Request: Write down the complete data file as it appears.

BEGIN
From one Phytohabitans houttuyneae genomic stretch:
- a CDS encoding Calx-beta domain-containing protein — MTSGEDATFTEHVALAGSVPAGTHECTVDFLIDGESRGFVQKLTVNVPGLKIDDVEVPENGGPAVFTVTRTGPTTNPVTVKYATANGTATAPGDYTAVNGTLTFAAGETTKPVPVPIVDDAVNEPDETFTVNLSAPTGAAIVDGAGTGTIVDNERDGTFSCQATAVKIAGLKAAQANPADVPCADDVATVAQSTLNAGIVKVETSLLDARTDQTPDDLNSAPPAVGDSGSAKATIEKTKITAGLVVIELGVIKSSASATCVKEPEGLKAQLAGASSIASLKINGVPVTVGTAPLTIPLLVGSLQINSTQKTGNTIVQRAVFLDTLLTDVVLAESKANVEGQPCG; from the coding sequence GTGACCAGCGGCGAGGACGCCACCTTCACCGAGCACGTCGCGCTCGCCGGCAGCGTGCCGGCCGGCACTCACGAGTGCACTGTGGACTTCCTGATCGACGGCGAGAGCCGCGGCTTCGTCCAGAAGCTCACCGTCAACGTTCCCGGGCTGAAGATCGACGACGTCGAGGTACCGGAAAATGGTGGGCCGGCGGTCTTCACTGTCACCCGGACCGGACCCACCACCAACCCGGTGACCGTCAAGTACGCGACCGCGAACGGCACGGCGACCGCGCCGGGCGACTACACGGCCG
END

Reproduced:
From one Phytohabitans houttuyneae genomic stretch:
- a CDS encoding Calx-beta domain-containing protein — MTSGEDATFTEHVALAGSVPAGTHECTVDFLIDGESRGFVQKLTVNVPGLKIDDVEVPENGGPAVFTVTRTGPTTNPVTVKYATANGTATAPGDYTAVNGTLTFAAGETTKPVPVPIVDDAVNEPDETFTVNLSAPTGAAIVDGAGTGTIVDNERDGTFSCQATAVKIAGLKAAQANPADVPCADDVATVAQSTLNAGIVKVETSLLDARTDQTPDDLNSAPPAVGDSGSAKATIEKTKITAGLVVIELGVIKSSASATCVKEPEGLKAQLAGASSIASLKINGVPVTVGTAPLTIPLLVGSLQINSTQKTGNTIVQRAVFLDTLLTDVVLAESKANVEGQPCG; from the coding sequence GTGACCAGCGGCGAGGACGCCACCTTCACCGAGCACGTCGCGCTCGCCGGCAGCGTGCCGGCCGGCACTCACGAGTGCACTGTGGACTTCCTGATCGACGGCGAGAGCCGCGGCTTCGTCCAGAAGCTCACCGTCAACGTTCCCGGGCTGAAGATCGACGACGTCGAGGTACCGGAAAATGGTGGGCCGGCGGTCTTCACTGTCACCCGGACCGGACCCACCACCAACCCGGTGACCGTCAAGTACGCGACCGCGAACGGCACGGCGACCGCGCCGGGCGACTACACGGCCG